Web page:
Legendary Nintendo Designer Reveals Mario’s ‘True’ Ethnicity

"He isn't Italian."

A former Nintendo employee credited for developing the company’s first home console has shed light on the true ethnicity of Mario this month.

Since the character’s debut in the “Super Mario Bros.” franchise in the late 1980s, many assumed that he must be Italian.

Mario in “Super Mario Bros.” for the Famicom/NES. Image Screenshot via Old Classic Retro Gaming

Sporting dark hair and a dark mustache, Mario, however, originally appeared as a carpenter called “Jumpman” in “Donkey Kong,” which came out years earlier.

When “Donkey Kong” came to the U.S., Nintendo’s American division renamed him Mario, after their Italian American landlord Mario Segale, who reportedly looked like the character.


Mario’s Italian attributes were corroborated by the introduction of his brother, Luigi.

“Luigi,” a given name for males, is said to be the Italian form of the German “Ludwig,” through the Latin “Ludovicus,” which corresponds to the French “Louis” and its anglicized variant “Lewis.”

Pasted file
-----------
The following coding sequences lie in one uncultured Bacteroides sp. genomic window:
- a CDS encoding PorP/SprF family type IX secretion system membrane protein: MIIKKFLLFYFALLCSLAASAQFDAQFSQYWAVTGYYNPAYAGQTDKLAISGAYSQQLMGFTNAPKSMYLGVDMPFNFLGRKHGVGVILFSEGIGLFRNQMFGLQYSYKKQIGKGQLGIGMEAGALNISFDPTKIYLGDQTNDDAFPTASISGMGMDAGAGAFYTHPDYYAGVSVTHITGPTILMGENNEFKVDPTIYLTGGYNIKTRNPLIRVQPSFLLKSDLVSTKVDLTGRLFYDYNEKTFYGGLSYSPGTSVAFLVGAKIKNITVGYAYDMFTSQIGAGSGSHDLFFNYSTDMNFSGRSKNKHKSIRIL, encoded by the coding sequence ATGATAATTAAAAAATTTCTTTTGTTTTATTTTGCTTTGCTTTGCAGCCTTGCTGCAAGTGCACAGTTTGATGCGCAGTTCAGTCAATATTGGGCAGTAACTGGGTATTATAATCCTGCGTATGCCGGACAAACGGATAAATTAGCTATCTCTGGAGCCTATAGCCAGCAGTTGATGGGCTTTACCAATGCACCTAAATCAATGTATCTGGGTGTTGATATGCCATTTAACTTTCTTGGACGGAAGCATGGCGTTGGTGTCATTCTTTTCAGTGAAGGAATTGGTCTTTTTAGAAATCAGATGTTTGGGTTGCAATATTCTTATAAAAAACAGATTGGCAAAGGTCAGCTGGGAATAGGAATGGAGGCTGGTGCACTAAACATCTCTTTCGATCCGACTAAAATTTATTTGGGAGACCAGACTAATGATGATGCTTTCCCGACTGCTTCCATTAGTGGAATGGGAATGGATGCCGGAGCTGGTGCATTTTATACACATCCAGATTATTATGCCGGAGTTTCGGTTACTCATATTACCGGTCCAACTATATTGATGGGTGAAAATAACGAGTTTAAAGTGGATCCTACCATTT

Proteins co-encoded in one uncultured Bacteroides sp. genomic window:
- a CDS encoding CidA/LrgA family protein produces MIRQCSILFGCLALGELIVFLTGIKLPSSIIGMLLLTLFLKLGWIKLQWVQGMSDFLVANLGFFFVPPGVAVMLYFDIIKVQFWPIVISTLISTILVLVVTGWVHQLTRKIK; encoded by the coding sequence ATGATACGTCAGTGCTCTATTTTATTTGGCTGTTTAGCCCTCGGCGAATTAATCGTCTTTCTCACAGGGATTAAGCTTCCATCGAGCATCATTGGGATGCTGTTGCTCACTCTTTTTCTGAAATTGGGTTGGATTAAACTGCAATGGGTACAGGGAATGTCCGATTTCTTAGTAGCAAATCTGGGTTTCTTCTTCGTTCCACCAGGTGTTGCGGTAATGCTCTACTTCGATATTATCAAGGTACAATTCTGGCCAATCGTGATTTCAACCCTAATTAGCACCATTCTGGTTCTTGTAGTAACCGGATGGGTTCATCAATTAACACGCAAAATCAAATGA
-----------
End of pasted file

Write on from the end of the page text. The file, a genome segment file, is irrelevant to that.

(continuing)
In 1989, American TV series “The Super Mario Bros. Super Show!” introduced Mario (Lou Albano) and Luigi (Danny Wells) as Italian American plumbers from Brooklyn.

Then, in the early 1990s, Nintendo of America hired Charles Martinet to voice Mario in the “Super Mario” games, with directors stating in his audition, “You’re an Italian plumber from Brooklyn.”


Despite what seems to be established for the character, it must be pointed out that Nintendo has never declared Mario’s official ethnicity.

This is where Masayuki Uemura’s knowledge comes in as the engineer behind the Family Computer, the company’s first cartridge-based game system also known as the Famicom or the Nintendo Entertainment System (NES).

In a recently-published interview with Kotaku, Uemura revealed Mario’s ethnicity at the time of his creation.

“‘Super Mario Bros.’ isn’t set in Japan, but the character’s Japanese. The name Mario sounds Italian, but he isn’t Italian. They were really able to capture that ambiguity,” Uemura said.

Masayuki Uemura. Image Screenshot via Computerphile

Uemura retired from Nintendo in 2004. Without the company’s official announcement, the idea of Mario being Japanese is still best taken with a grain of salt.

But while the character remains Italian to those who care, it pays to acknowledge that this ethnicity is a product of evolution. As Quora user J.J. McCullough put it: “Basically, the long and short of it is that Mario’s Italianness was never really planned by anyone, but sort of organically evolved.”

Feature Image via packattack04082

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